Some may ask why I am doing this. Why stress yourself out over a cool new blog hop? Well, it's not stress. It's a fun new learning challenge, collaborative style. I wish I could study every new picture book that hit the shelves. But I don't live THAT close to a bookstore. The closest one is 45 minutes away. And my local library doesn't buy tons of new picture books each year either. I LOVE studying picture books after I've read them a time or two. I just wish I had more access to more of them. Hence, the challenge. PB 14:14 is here to meet all our needs and help us learn more from each other. Hope you'll be able to join us. You don't have to do all 14 days. Even 12 (or 6 out of 7 each week), will get you a chance to win the grand prize! A critique, 2 inspirational writing books, a Market Guide, AND a 30-minute phone consultation with Julie Hedlund. Don't miss out on this awesome opportunity.
Each day, I will post a NEW linky list. You must link THAT DAY'S BLOG POST to the list each day. Like I said earlier, you can write up as many posts ahead of time as you want (I haven't even started yet), but be sure to date them correctly and only post live starting on the 14th, one each day.
Here's an example of how to set up your blog posts. Doesn't have to be EXACT, so long as you get down all the basics. This is a copy and paste from one of my previous STORY ELEMENTS posts. And of course, I'll have 14 brand new ones in the next couple of weeks. Also, I'm going to make a special page, just for us, well, okay for everybody else too who couldn't make it this year, to showcase all our hard work and efforts so that we can find all the books we featured by ELEMENT. That alone should be worth it, not to mention all the great prizes!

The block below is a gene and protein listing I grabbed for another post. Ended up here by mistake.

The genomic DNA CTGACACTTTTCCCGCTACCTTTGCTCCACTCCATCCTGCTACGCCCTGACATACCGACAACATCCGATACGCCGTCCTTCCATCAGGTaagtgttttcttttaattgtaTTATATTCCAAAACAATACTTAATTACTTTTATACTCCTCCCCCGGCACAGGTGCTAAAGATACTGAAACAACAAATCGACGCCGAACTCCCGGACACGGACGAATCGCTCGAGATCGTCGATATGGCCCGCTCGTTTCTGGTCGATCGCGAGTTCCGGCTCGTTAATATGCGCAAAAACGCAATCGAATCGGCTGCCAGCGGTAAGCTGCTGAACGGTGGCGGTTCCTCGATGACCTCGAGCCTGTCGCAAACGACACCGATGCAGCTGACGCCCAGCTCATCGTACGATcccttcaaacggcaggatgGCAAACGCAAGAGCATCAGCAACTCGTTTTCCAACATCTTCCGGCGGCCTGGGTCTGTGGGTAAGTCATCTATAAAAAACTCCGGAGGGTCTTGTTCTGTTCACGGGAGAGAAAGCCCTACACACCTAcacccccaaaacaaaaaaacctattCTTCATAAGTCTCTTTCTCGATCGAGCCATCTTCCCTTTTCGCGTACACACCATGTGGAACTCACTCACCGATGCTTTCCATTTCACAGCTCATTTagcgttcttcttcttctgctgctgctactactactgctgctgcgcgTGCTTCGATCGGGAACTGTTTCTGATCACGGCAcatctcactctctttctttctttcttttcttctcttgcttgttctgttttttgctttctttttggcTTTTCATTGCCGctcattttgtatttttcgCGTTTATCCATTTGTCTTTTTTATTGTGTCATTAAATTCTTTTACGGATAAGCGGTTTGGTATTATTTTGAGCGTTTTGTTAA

Title: Baloney (Henry P.)
Author: Jon Scieszka
Illustrator: Lane Smith
Publisher: Viking (Penguin Putnam)
Without a character, even if it's the horrid inanimate object (rarely is it done well and no editor ever asks for it), there would simply be no story. Every story must begin with a character. The picture book, Patches: Lost and Found, has a teacher who teaches that every story must begin with the words, but the main character teaches her teacher that sometimes stories can begin with the pictures first and not the words. Perhaps a story could begin with a setting or a vague idea of plot, but before it ever becomes a story, you must add a character!
Characters must be:
Today's example is Henry P. Baloney. He's likable because we feel for him for being late. He's childlike because he gives outlandish excuses. He's also imperfect because of the excuses. He's believable because of the excuses. He's active in his storytelling and active in what his story conveys. He also solves his own problem.
Henry P. isn't just a bunch of baloney, he's a cute little alien school boy. In order to avoid "Permanent Lifelong Detention" the teacher says he must provide "one very good and very believable excuse."
Thus begins Henry's tale. In addition to character, this book could be an example of word play, too! At the end, there is a Star Wars-esque Afterword, then a DECODER with the meanings and origins of 20 "alien" words that all happen to be real words from the planet Earth.
The story is in the telling of the long excuse Henry gives, which tells quite a bit of his character, through his actions. The teacher finally says, "That is unbelievable. But today's assignment is to compose a tall tale. So why don't you sit down and get started writing." To which, Henry replies, "I'd love to, but ... I seem to have misplaced my zimulus." So the ending circles back around to the beginning, which is why he was late in the first place!
See you on Friday, and ask all your friends to join us!